Yogurt Brined Fried Chicken (& A General Fried Chicken How-To)

This recipe is part of my 30 Day Grocery Budget Diary. To see all the posts of this series in reverse chron order, click HERE.

The enzymes and mild acid in yogurt help the seasoning to penetrate the meat while keeping it moist and tender. Similar to using buttermilk, but less liquid involved, so less wasted seasoning. (Plus it's handier for people like me who always have yogurt on hand but not always buttermilk.)



I've provided fairly detailed step by step instructions for first timers, so bear with us if you're a seasoned pro. First timers, these instructions look long and complicated, but they just look that way because I've included tips and techniques you should know about deep frying and not because it's all that hard to do.

Yogurt Brined Fried Chicken
Serves 4 to 6
Time: About 60 minutes total active time

- 3.5 to 4 pounds bone-in, skin-on chicken pieces. Large whole breasts should be quartered (and also not mistaken for half breasts. If you're not that familiar with a chicken's anatomy, a half breast looks like one angel's wing. Large half breasts should be halved.)

For the brine:

- 1/2 cup yogurt
- 3 to 3.5 teaspoons kosher salt
- 2 teaspoons dried thyme
- 2 teaspoons dried sage
- 2 teaspoons onion powder
- 2 teaspoons paprika
- 1.5 teaspoons garlic powder (not garlic salt)
- 1.5 teaspoons sugar
- 1/2 teaspoon black pepper

For the dredge:

- 2 cups flour
- 1/2 cup corn starch
- 2.5 teaspoons salt
- 2 teaspoons sugar
- 2 teaspoons dried thyme
- 2 teaspoons dried sage
- 2 teaspoons onion powder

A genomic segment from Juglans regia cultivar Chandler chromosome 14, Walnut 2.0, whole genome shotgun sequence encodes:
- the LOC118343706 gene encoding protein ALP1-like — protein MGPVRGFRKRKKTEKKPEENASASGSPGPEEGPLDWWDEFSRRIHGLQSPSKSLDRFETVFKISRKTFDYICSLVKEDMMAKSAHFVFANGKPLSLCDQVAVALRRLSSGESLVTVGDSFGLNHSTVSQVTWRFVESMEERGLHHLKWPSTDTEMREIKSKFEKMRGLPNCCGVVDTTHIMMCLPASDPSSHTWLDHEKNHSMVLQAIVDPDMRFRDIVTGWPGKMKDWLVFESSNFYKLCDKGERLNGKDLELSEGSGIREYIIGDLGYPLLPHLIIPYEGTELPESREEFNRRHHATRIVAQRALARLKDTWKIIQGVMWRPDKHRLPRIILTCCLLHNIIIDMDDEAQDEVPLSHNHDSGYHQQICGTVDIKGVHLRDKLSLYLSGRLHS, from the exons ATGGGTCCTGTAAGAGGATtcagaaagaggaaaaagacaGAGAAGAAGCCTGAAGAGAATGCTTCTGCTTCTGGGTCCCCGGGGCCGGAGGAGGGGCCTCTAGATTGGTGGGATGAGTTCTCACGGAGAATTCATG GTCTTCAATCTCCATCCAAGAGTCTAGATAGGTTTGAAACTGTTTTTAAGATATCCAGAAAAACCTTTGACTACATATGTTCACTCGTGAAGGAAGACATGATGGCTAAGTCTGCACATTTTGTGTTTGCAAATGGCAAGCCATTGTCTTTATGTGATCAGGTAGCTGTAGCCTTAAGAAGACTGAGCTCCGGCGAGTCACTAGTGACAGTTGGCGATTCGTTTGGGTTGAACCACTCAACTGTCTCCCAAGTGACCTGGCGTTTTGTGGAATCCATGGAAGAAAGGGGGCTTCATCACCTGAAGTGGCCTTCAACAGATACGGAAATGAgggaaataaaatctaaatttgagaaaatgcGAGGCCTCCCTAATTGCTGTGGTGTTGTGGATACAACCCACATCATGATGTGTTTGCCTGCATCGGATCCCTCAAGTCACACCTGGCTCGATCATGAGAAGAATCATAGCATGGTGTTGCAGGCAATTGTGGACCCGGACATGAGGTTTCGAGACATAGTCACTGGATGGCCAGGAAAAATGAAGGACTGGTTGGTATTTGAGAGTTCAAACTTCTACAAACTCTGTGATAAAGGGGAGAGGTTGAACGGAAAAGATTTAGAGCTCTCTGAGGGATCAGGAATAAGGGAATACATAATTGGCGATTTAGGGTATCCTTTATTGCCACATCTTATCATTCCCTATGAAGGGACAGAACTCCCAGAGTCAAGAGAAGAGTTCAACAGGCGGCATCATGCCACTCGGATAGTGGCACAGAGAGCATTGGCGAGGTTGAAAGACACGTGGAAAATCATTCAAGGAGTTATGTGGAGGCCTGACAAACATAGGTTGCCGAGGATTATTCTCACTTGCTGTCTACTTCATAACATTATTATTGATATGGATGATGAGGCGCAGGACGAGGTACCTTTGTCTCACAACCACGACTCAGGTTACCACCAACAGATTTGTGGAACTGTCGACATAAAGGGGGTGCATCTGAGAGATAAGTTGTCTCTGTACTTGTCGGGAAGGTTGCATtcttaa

- 2 teaspoons paprika
- 1.5 teaspoons garlic powder (not garlic salt)
- 1/2 teaspoon black pepper

- vegetable or peanut oil for frying
- tongs for turning chicken safely

1) Mix all brine ingredients in a large bowl and stir or whisk until all the salt and sugar have been dissolved.

2) In a large mixing bowl, combine the chicken with yogurt brine and gently toss and massage everything together until the brine is evenly distributed throughout. It's a good idea to check each individual piece of chicken to ensure it's been thoroughly coated.

3) Refrigerate the chicken and let it marinate for at least 2 hours and up to 24 hours.

4) 45 minutes before frying, take the chicken out of the fridge and let it come up in temperature. While it's doing that, prepare the dredge by combining all dredge ingredients in a large mixing bowl or casserole dish and stirring or whisking several times to evenly distribute all the seasonings. 

5) 10 to 15 minutes before frying, fill your large pot or pan (I like to use my wok, but you can use a Dutch or French oven, or a deep-ish cast iron skillet) to about 2/3 capacity with frying oil and preheat the oil over medium high heat to 350F to 365F. If you don't have a thermometer, you'll know the oil is ready for frying as soon as a good pinch of flour dropped in sizzles gently but immediately. 

If your oil gets to that heat before you're ready to fry, turn the heat down just a little until you're ready to fry, and then bring it back up 3 to 4 minutes before you start frying. (But remember to check again with a pinch of flour. If the flour takes time to sizzle, your oil's not hot enough, and if your oil's not hot enough, it won't properly sear the chicken and will begin to absorb into your dredge and chicken before it starts cooking, leaving you with unappetizingly greasy chicken. OTOH, if you let your oil get too hot, you'll burn your crust before the chicken's cooked through.)